Why the URS is (So Far) an Unpopular Domain Name Dispute Policy

The Uniform Rapid Suspension System (URS), originally heralded as an important dispute policy for new global top-level domains (gTLDs), is attracting only minimal interest from trademark owners.

Nearly 16 months after the first URS decision was published for a new gTLD, the National Arbitration Forum (NAF) -- the leading URS service provider -- reports that only 300 cases have been filed. That's fewer than 19 cases per month. By comparison, the World Intellectual Property Organization (WIPO) -- the leading provider of services for the well-established Uniform Domain Name Dispute Resolution Policy (UDRP) -- reported 2,634 cases last year, or nearly 200 per month.

Granted, comparing the 16-year-old UDRP with the new URS is not entirely appropriate. (Although, interestingly, WIPO reported 1,857 domain name dispute cases in 2000, the first full year of the UDRP.) Plus, the number of new gTLD registrations is only a fraction of the number of .com and other established TLDs to which the UDRP applies.

In other words, fewer domain names are subject to the URS, and the policy itself is very young.

Still, there are many reasons why the URS is unpopular, including:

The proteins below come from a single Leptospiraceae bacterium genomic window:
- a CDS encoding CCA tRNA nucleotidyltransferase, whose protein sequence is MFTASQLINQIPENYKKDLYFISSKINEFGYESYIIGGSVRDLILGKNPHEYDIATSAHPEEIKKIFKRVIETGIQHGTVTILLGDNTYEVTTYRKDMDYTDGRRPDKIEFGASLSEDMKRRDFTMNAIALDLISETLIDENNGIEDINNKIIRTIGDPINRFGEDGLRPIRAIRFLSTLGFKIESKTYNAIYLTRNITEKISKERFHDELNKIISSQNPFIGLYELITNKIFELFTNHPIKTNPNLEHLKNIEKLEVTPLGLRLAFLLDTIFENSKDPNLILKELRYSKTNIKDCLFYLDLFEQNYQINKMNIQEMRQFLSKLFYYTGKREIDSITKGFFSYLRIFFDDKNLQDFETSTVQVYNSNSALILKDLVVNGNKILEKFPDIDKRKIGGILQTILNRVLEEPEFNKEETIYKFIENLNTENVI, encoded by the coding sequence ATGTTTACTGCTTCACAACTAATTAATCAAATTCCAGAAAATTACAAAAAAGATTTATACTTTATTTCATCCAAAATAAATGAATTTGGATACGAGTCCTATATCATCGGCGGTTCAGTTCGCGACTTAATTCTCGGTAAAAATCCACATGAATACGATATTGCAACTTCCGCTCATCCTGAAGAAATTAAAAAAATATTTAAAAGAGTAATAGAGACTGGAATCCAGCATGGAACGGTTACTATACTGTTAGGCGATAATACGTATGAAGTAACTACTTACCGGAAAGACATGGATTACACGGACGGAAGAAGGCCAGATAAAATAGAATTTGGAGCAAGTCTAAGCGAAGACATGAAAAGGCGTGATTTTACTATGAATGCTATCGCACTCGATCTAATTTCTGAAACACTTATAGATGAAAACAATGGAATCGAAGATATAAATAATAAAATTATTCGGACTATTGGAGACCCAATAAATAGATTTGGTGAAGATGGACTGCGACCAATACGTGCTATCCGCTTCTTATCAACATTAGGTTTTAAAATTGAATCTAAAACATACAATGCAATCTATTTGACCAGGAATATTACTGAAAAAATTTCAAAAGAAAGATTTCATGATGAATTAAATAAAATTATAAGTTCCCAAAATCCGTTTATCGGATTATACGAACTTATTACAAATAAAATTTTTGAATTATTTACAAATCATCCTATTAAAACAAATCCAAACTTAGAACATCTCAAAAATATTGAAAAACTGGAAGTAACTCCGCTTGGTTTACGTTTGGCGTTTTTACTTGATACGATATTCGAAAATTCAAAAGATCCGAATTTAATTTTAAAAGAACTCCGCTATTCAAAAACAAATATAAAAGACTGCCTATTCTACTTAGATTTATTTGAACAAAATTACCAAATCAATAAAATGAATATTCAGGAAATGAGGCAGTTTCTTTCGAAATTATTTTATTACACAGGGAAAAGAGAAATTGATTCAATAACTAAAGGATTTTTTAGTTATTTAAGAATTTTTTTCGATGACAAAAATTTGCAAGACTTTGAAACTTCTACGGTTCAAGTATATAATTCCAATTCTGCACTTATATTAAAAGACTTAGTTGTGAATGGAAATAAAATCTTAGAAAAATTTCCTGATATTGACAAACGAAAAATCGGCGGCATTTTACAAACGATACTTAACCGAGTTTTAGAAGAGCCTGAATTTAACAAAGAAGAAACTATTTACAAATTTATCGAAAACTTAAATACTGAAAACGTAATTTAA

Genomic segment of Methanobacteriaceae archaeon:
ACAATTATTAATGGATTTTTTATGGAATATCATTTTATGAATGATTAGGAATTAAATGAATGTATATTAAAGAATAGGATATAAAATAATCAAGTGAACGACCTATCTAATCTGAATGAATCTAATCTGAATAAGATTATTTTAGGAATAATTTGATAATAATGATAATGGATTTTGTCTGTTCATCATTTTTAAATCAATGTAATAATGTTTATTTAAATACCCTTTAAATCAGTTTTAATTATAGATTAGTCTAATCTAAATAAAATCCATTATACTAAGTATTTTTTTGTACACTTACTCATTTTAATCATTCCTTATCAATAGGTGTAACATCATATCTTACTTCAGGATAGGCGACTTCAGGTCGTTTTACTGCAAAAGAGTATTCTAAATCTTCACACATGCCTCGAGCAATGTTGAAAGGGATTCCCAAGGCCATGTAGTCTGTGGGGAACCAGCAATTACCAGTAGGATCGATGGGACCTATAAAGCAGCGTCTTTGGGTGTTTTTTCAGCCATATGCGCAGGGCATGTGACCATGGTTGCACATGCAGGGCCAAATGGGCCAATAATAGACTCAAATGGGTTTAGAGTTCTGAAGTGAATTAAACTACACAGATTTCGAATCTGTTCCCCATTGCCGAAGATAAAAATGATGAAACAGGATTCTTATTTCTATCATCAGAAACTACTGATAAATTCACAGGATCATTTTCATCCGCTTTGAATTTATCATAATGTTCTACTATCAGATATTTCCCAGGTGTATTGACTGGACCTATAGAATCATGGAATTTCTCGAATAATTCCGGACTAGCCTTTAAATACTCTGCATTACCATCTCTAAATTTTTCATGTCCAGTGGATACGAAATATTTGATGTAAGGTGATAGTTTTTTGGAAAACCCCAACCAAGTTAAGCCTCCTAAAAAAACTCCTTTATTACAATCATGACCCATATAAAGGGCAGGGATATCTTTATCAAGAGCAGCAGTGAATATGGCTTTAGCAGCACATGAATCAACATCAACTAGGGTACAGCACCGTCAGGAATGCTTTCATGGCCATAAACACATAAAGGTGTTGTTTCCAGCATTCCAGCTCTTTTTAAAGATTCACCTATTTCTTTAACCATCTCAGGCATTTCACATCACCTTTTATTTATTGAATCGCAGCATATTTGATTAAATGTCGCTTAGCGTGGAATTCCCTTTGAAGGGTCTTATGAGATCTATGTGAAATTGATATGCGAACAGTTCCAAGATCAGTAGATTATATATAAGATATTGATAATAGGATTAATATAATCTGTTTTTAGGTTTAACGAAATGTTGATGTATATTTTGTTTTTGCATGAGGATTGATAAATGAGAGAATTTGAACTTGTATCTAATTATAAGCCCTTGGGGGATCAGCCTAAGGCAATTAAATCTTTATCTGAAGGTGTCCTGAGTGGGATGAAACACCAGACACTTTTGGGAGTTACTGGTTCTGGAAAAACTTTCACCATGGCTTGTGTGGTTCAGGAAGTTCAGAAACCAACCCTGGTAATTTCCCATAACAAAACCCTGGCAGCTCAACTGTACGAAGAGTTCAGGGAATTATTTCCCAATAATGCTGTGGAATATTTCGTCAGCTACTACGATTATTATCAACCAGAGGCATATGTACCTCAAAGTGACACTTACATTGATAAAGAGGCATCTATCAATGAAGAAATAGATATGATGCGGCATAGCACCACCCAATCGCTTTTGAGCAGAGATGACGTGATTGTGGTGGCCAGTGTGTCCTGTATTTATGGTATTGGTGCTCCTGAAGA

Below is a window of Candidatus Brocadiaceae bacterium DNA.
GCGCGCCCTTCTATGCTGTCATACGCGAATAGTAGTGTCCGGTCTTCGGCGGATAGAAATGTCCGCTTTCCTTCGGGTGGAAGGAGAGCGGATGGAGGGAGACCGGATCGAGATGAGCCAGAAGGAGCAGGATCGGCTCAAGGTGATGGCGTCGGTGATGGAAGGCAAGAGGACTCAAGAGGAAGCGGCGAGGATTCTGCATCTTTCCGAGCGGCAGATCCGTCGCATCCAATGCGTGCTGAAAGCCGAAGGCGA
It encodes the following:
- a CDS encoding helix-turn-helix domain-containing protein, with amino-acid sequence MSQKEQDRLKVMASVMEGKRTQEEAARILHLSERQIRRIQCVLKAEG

• The URS is not well-known outside of the community that follows domain name disputes closely.
  • The URS is not the only dispute policy that applies to new gTLDs. Trademark owners who prefer arbitration can choose the URS or the UDRP.
  • The URS remedy -- temporary suspension of a domain name -- is often less attractive to trademark owners than the transfer remedy available under the UDRP.
  • Some early URS decisions favored domain name registrants, which mistakenly left some trademark owners with the impression that the URS was not an attractive option. In reality, as in any legal dispute, the facts of every case are obviously essential.
  • Many URS decisions offer trademark owners little guidance about the dispute policy, because they (by design) contain minimal (or sometimes no) legal analysis.
  • Unlike the UDRP, the URS does not typically apply to common-law trademarks.
  • The 500-word limit for URS complaints makes it difficult to establish a strong case.
  • The "clear and convincing evidence" burden of proof requirement set forth in the URS is a very high hurdle for trademark owners to meet.
  • Unlike the UDRP, supplemental filings are not permitted in URS proceedings.
  • The URS time periods and appeals process make the policy much less efficient than originally envisioned.

Of course, the URS offers some advantages over the UDRP (chiefly, a much lower filing fee) and always should be considered seriously by any trademark owner in appropriate cases. Plus, as the number of new gTLD registrations grows, it may become more popular. Until then, the UDRP remains the clear choice for trademark owners seeking to dispute a domain name registration.